My Boston Marathon weekend was full of planes, trains, automobiles, buses, and, of course, running feet. What an experience! I am still on the race “high” so I want to share my favorite moments with you while they’re still fresh.
I flew to Boston a couple of days before Marathon Monday to try to adjust to the time zone and being in a different environment and climate, and also to take in the city while doing my final race preparations. I must’ve been a bit excited because I didn’t sleep more than a few hours each night. This was like my Christmas morning: months of training and anticipation, a full on mind-body-spirit event. I carbo-loaded, hydrated (too much, more on that later), walked around the city sightseeing, did a short shake-out run, and tried to get my legs up some the day before the race.
As weather reports rolled in notifying us that it was going to be pretty brutal out there with a rainy, cold, and windy race day, I began to get worried. This Phoenician isn’t used to those elements! Race morning, I was up at 5 to leave the hotel at 6 with food packed in a clear bag. I took the train to Boston Common, then the marathon bus all the way out to Hopkinton where the race begins. I received a few texts along the way from friends and family giving encouragement. One that stuck was: “Just go do what you came to do. Run. Don’t forget to have fun!” Man, that was what I needed. Get out there and enjoy it. No pressure. I’ve done the training. I’ve eaten and hydrated well. I was prepared. I couldn’t control anything else. So, I just went to do what I love to do: run.
Once we arrived at the Athlete’s Village in Hopkinton, there were huge tents, tables with coffee, water, bagels, fruit, several hundred port-a-potties and thousands of runners huddled together draped in trash bags, parkas and anything we could find to stay warm and somewhat dry. Most of us also wore sweatshirts purchased at consignment type stores that we planned to discard during the first mile. These are all picked up and donated to charities after the race.
Once my wave and corral were called we made our way to the starting line. I was full of nervous energy, covered in goosebumps, and filled with pure excitement!! The first few miles were all about trying to get the body warmed up and find my pacing. Weaving through the crowds can be a bit tricky and you have to be careful not to trip or slip due to the rain. I found my rhythm pretty quickly and was totally awestruck by the crowds and cheers, right from the start, that never ended the entire race! Screaming, signs, clapping hands, and smiles for 26.2 miles! The weather didn’t keep the Boston people inside; they treated us like each of us were a celebrity and that energy made me smile inside right from the beginning.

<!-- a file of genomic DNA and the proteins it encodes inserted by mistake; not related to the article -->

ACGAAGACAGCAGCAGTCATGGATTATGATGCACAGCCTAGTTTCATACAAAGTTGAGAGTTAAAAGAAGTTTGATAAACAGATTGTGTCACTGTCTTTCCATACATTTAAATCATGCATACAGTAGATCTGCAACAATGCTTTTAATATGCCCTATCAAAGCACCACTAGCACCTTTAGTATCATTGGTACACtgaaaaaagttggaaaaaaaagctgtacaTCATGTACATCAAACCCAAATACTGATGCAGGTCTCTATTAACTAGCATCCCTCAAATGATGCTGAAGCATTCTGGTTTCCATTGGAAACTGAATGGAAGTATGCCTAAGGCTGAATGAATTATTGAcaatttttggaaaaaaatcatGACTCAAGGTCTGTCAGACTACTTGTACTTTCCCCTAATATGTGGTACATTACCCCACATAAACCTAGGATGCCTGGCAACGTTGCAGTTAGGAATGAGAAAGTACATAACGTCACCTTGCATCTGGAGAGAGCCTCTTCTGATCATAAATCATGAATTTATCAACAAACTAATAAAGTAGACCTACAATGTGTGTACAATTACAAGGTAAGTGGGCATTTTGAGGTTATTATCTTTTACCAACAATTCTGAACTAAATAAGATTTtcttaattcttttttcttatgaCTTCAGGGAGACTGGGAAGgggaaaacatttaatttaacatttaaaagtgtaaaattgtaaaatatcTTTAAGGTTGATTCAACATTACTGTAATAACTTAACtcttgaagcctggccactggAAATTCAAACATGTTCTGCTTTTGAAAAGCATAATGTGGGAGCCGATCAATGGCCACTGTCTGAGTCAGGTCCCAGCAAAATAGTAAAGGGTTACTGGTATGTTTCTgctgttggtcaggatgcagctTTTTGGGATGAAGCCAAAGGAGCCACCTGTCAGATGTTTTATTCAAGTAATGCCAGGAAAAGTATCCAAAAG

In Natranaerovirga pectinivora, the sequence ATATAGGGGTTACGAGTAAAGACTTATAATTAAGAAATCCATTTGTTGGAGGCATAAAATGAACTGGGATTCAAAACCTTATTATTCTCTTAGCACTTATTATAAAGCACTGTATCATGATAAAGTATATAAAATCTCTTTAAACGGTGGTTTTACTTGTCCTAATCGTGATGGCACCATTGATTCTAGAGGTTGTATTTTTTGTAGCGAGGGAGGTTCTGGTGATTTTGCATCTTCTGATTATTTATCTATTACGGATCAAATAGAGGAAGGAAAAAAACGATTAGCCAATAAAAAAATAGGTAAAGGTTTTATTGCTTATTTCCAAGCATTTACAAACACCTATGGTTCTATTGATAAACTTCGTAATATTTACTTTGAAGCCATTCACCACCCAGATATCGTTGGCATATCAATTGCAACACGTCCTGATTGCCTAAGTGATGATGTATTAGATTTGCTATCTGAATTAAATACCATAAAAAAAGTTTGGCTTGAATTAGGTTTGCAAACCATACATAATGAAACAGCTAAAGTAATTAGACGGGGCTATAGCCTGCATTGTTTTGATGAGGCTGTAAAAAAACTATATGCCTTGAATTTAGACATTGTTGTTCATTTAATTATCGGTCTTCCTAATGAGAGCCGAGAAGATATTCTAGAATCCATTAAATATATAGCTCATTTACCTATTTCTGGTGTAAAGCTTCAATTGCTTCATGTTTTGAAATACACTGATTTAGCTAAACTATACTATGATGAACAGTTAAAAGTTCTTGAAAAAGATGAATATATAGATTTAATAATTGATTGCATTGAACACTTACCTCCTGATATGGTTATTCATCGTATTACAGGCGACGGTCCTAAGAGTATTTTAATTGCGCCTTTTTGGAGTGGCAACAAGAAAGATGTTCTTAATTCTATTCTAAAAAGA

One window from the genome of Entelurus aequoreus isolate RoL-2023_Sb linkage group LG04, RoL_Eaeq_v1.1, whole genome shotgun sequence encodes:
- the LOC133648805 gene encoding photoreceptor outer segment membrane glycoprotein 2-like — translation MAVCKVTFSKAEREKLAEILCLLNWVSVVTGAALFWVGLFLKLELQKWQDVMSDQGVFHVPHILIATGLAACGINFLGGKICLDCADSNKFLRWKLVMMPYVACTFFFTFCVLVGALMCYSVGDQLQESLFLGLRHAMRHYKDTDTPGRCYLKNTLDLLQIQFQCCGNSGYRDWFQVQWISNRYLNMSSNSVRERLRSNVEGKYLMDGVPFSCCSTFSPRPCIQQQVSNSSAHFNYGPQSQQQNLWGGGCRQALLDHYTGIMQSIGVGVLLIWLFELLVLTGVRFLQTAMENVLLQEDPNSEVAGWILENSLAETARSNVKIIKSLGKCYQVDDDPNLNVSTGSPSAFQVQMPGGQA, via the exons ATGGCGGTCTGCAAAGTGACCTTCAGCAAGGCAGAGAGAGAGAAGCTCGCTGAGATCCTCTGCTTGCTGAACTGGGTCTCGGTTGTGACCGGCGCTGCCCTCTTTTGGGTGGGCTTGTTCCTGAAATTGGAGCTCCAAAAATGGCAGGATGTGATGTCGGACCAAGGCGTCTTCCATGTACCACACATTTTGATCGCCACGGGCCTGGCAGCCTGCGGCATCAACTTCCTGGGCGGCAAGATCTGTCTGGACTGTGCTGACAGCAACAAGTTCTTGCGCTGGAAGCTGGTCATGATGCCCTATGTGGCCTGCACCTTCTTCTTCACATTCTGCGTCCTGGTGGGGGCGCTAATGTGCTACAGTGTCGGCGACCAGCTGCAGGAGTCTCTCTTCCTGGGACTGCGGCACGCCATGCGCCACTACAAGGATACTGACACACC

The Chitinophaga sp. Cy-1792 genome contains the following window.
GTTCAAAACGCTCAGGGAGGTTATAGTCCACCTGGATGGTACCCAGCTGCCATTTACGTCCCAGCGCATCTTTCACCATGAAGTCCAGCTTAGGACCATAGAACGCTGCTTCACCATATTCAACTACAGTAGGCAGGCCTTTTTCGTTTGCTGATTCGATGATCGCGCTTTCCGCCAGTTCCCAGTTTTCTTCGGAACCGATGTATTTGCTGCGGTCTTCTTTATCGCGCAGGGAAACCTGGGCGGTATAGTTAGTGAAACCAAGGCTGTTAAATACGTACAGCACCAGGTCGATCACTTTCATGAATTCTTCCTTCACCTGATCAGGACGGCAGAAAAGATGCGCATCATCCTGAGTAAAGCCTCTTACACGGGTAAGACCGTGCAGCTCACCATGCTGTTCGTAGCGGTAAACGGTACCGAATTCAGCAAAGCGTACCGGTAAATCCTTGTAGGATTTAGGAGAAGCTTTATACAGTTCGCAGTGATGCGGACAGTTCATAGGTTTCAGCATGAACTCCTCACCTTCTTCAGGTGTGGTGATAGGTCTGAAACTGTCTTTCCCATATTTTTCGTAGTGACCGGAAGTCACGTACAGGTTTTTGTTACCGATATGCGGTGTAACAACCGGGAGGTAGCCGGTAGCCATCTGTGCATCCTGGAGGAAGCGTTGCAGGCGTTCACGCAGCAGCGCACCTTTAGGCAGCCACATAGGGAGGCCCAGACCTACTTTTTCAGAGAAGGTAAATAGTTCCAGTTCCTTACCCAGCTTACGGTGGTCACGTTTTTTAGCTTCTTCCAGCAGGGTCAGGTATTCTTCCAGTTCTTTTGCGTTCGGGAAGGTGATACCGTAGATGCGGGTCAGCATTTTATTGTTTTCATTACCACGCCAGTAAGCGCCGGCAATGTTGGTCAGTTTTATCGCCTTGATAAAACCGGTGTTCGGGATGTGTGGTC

Wellesley College was situated at about the half way mark and that was (and still is) my favorite mile. The ladies held signs with funny phrases and questions like “Why do the cute ones always run away?” and “Kiss me, I don’t even go here”. Shortly after seeing them, I felt my socks pretty soaked and beginning to rub. Blisters during a marathon can make or break a runner. So I stopped, removed my shoes and rang out my socks. I couldn’t even get my shoes back on and tied because my fingers were so numb! But then a spectator ran over to help me (thank you, guardian angel!). Six pit stops later (yes six!) thanks to being over hydrated and not sweating, I was reaching the famous heart break hill. What goes up must come down.
“Let’s do this,” I told myself.
Once over that lovely long hill, I knew I was almost there. The final 4 miles and then just the streets of downtown Boston were all that remained. This is when and where I usually get emotional.
Today was no different. The biggest moment that got me was turning the corner onto Boylston. Thinking of the bombing two years prior and knowing this was the spot so many runners were bottlenecked and stopped from finishing the race. Today, though, at this point, all of the spectators, thousands of people, were screaming and chanting, “USA! USA!!!”. I was crying, running, smiling, and filled with such joy for my country and truly grateful to these strangers for being there and being such an example of patriotism in America. The finish line was now in sight and every bit of energy I had left was spent sprinting towards it and waving at anyone who would wave back!
My dear, sweet friend met me a few blocks from the finish with warm, dry clothes and socks and took me to the closest spot for hot coffee. She was angel number two for the day! Seeing her bright smiling face, giving me a hug, and taking my arm to help me share this special time is a moment I will never forget.
Was this my best race? Strictly judging by time, no, not by a long shot. But measuring my personal enjoyment and joy? Absolutely. To quote Shalane Flanagan, famous elite runner, “success is not linear”.
So, what’s next for me? For now, I’m going to keep doing what I love. Helping others, finding the joy in the little things, appreciating those who bless me with their lives, eating cupcakes (I earned it!), and running! Boston is truly still strong!!!